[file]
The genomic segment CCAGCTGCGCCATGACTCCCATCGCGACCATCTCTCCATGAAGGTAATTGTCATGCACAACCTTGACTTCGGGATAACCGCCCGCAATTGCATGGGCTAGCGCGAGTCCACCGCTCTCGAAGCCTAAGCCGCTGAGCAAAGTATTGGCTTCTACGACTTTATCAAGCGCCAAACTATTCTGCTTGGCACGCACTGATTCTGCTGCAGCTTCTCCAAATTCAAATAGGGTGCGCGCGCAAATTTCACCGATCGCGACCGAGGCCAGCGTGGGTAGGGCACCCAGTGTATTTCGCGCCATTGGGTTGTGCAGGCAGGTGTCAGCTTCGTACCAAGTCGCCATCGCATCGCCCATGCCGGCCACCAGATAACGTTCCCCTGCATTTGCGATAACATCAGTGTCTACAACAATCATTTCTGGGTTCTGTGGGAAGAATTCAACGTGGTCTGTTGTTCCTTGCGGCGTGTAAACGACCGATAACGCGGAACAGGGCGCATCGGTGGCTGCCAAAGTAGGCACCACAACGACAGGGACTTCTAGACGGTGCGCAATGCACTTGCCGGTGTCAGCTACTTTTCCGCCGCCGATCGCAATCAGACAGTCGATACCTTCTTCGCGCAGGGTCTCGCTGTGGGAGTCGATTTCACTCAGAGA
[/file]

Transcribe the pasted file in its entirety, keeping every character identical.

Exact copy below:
The genomic segment CCAGCTGCGCCATGACTCCCATCGCGACCATCTCTCCATGAAGGTAATTGTCATGCACAACCTTGACTTCGGGATAACCGCCCGCAATTGCATGGGCTAGCGCGAGTCCACCGCTCTCGAAGCCTAAGCCGCTGAGCAAAGTATTGGCTTCTACGACTTTATCAAGCGCCAAACTATTCTGCTTGGCACGCACTGATTCTGCTGCAGCTTCTCCAAATTCAAATAGGGTGCGCGCGCAAATTTCACCGATCGCGACCGAGGCCAGCGTGGGTAGGGCACCCAGTGTATTTCGCGCCATTGGGTTGTGCAGGCAGGTGTCAGCTTCGTACCAAGTCGCCATCGCATCGCCCATGCCGGCCACCAGATAACGTTCCCCTGCATTTGCGATAACATCAGTGTCTACAACAATCATTTCTGGGTTCTGTGGGAAGAATTCAACGTGGTCTGTTGTTCCTTGCGGCGTGTAAACGACCGATAACGCGGAACAGGGCGCATCGGTGGCTGCCAAAGTAGGCACCACAACGACAGGGACTTCTAGACGGTGCGCAATGCACTTGCCGGTGTCAGCTACTTTTCCGCCGCCGATCGCAATCAGACAGTCGATACCTTCTTCGCGCAGGGTCTCGCTGTGGGAGTCGATTTCACTCAGAGA